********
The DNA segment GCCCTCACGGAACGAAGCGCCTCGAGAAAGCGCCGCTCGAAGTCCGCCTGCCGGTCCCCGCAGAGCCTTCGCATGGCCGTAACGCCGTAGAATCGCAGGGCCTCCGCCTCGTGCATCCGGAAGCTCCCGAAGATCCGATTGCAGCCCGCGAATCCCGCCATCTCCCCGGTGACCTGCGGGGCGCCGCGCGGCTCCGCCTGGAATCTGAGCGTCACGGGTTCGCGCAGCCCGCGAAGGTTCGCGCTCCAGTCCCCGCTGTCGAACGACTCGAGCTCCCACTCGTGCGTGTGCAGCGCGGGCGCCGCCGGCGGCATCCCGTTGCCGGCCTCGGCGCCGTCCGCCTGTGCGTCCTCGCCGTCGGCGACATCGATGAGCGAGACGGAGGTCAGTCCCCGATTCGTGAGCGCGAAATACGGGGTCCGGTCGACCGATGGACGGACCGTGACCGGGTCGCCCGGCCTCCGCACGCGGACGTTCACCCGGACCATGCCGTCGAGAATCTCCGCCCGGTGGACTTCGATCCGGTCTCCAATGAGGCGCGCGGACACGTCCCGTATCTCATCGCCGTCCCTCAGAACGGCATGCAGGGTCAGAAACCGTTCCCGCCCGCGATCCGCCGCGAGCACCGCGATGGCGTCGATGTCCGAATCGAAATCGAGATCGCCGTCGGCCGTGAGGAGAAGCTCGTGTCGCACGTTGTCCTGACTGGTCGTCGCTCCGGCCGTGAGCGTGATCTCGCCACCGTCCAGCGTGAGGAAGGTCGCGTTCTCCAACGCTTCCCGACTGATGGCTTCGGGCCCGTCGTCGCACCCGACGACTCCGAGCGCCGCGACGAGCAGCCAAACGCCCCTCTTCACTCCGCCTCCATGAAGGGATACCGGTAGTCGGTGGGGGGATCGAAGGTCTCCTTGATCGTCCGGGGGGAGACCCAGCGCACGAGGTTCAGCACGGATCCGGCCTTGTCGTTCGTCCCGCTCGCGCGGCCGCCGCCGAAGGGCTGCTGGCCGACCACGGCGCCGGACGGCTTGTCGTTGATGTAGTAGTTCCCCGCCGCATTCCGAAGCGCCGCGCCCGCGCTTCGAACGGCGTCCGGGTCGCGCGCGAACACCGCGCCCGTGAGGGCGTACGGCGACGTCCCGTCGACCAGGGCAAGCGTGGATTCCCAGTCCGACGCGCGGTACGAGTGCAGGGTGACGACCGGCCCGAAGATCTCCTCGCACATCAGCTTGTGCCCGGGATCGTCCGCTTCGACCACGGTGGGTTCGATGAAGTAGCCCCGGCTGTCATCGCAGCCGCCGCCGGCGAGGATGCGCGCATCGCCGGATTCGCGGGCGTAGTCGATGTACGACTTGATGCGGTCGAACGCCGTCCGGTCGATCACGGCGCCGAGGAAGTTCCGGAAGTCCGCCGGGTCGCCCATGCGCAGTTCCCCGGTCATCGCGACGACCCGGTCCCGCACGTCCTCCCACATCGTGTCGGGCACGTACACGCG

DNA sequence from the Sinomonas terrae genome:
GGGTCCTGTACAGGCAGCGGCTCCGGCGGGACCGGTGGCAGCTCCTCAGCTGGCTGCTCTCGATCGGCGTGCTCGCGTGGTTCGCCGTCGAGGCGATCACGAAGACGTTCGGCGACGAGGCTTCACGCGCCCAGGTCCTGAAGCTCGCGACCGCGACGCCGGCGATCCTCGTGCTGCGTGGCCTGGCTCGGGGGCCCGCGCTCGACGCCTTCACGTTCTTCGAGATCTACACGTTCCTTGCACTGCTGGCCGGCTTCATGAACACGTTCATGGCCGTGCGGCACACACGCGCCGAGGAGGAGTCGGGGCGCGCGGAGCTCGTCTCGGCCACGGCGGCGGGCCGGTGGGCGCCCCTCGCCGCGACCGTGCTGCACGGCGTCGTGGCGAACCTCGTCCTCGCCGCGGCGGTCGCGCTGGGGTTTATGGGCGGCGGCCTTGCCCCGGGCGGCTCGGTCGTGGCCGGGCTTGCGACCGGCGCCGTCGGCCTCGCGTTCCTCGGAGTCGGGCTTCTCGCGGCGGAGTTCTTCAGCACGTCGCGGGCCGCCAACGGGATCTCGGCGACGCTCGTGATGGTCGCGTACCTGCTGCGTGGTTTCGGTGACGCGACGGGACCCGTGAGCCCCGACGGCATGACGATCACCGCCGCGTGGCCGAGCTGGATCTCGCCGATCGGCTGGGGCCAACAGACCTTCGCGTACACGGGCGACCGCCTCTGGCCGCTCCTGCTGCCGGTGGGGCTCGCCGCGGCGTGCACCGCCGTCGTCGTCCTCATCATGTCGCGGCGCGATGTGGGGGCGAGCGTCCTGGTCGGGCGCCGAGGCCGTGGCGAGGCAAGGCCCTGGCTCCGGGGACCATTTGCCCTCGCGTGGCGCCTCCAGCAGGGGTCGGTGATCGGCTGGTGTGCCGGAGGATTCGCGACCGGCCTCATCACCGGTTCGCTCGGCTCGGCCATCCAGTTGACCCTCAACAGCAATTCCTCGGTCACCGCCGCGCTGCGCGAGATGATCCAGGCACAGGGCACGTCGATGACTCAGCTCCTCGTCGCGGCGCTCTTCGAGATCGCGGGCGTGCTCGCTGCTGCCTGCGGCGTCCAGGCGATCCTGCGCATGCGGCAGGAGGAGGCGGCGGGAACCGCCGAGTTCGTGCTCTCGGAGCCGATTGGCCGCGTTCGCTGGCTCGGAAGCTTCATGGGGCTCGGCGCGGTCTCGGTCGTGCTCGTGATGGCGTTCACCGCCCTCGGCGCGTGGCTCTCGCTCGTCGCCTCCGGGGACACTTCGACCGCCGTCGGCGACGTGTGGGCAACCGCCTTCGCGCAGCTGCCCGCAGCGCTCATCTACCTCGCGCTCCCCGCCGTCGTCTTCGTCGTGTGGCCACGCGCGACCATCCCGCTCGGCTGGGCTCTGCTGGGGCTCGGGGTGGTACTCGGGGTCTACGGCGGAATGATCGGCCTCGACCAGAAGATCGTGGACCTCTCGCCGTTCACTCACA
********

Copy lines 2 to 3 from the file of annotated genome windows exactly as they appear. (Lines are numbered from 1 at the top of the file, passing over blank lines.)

DNA sequence from the Sinomonas terrae genome:
GGGTCCTGTACAGGCAGCGGCTCCGGCGGGACCGGTGGCAGCTCCTCAGCTGGCTGCTCTCGATCGGCGTGCTCGCGTGGTTCGCCGTCGAGGCGATCACGAAGACGTTCGGCGACGAGGCTTCACGCGCCCAGGTCCTGAAGCTCGCGACCGCGACGCCGGCGATCCTCGTGCTGCGTGGCCTGGCTCGGGGGCCCGCGCTCGACGCCTTCACGTTCTTCGAGATCTACACGTTCCTTGCACTGCTGGCCGGCTTCATGAACACGTTCATGGCCGTGCGGCACACACGCGCCGAGGAGGAGTCGGGGCGCGCGGAGCTCGTCTCGGCCACGGCGGCGGGCCGGTGGGCGCCCCTCGCCGCGACCGTGCTGCACGGCGTCGTGGCGAACCTCGTCCTCGCCGCGGCGGTCGCGCTGGGGTTTATGGGCGGCGGCCTTGCCCCGGGCGGCTCGGTCGTGGCCGGGCTTGCGACCGGCGCCGTCGGCCTCGCGTTCCTCGGAGTCGGGCTTCTCGCGGCGGAGTTCTTCAGCACGTCGCGGGCCGCCAACGGGATCTCGGCGACGCTCGTGATGGTCGCGTACCTGCTGCGTGGTTTCGGTGACGCGACGGGACCCGTGAGCCCCGACGGCATGACGATCACCGCCGCGTGGCCGAGCTGGATCTCGCCGATCGGCTGGGGCCAACAGACCTTCGCGTACACGGGCGACCGCCTCTGGCCGCTCCTGCTGCCGGTGGGGCTCGCCGCGGCGTGCACCGCCGTCGTCGTCCTCATCATGTCGCGGCGCGATGTGGGGGCGAGCGTCCTGGTCGGGCGCCGAGGCCGTGGCGAGGCAAGGCCCTGGCTCCGGGGACCATTTGCCCTCGCGTGGCGCCTCCAGCAGGGGTCGGTGATCGGCTGGTGTGCCGGAGGATTCGCGACCGGCCTCATCACCGGTTCGCTCGGCTCGGCCATCCAGTTGACCCTCAACAGCAATTCCTCGGTCACCGCCGCGCTGCGCGAGATGATCCAGGCACAGGGCACGTCGATGACTCAGCTCCTCGTCGCGGCGCTCTTCGAGATCGCGGGCGTGCTCGCTGCTGCCTGCGGCGTCCAGGCGATCCTGCGCATGCGGCAGGAGGAGGCGGCGGGAACCGCCGAGTTCGTGCTCTCGGAGCCGATTGGCCGCGTTCGCTGGCTCGGAAGCTTCATGGGGCTCGGCGCGGTCTCGGTCGTGCTCGTGATGGCGTTCACCGCCCTCGGCGCGTGGCTCTCGCTCGTCGCCTCCGGGGACACTTCGACCGCCGTCGGCGACGTGTGGGCAACCGCCTTCGCGCAGCTGCCCGCAGCGCTCATCTACCTCGCGCTCCCCGCCGTCGTCTTCGTCGTGTGGCCACGCGCGACCATCCCGCTCGGCTGGGCTCTGCTGGGGCTCGGGGTGGTACTCGGGGTCTACGGCGGAATGATCGGCCTCGACCAGAAGATCGTGGACCTCTCGCCGTTCACTCACA